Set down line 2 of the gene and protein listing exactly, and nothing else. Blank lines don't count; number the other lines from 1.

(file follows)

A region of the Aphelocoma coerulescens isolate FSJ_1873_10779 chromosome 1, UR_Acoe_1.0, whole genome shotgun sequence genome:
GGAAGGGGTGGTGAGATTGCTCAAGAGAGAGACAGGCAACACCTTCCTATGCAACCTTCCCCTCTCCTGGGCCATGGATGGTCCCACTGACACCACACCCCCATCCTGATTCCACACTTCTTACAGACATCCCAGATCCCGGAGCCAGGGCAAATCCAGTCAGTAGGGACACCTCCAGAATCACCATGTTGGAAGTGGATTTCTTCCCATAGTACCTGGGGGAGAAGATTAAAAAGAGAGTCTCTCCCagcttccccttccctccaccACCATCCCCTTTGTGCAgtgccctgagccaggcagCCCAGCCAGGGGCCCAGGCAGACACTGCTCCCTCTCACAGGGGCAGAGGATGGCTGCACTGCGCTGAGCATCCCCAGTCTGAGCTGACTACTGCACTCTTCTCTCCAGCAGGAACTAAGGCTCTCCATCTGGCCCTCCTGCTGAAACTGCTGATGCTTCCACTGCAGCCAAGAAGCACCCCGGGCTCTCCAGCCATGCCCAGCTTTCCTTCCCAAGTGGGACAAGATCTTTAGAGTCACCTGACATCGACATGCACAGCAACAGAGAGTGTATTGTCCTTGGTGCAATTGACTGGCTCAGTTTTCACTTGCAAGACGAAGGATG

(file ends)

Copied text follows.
GGAAGGGGTGGTGAGATTGCTCAAGAGAGAGACAGGCAACACCTTCCTATGCAACCTTCCCCTCTCCTGGGCCATGGATGGTCCCACTGACACCACACCCCCATCCTGATTCCACACTTCTTACAGACATCCCAGATCCCGGAGCCAGGGCAAATCCAGTCAGTAGGGACACCTCCAGAATCACCATGTTGGAAGTGGATTTCTTCCCATAGTACCTGGGGGAGAAGATTAAAAAGAGAGTCTCTCCCagcttccccttccctccaccACCATCCCCTTTGTGCAgtgccctgagccaggcagCCCAGCCAGGGGCCCAGGCAGACACTGCTCCCTCTCACAGGGGCAGAGGATGGCTGCACTGCGCTGAGCATCCCCAGTCTGAGCTGACTACTGCACTCTTCTCTCCAGCAGGAACTAAGGCTCTCCATCTGGCCCTCCTGCTGAAACTGCTGATGCTTCCACTGCAGCCAAGAAGCACCCCGGGCTCTCCAGCCATGCCCAGCTTTCCTTCCCAAGTGGGACAAGATCTTTAGAGTCACCTGACATCGACATGCACAGCAACAGAGAGTGTATTGTCCTTGGTGCAATTGACTGGCTCAGTTTTCACTTGCAAGACGAAGGATG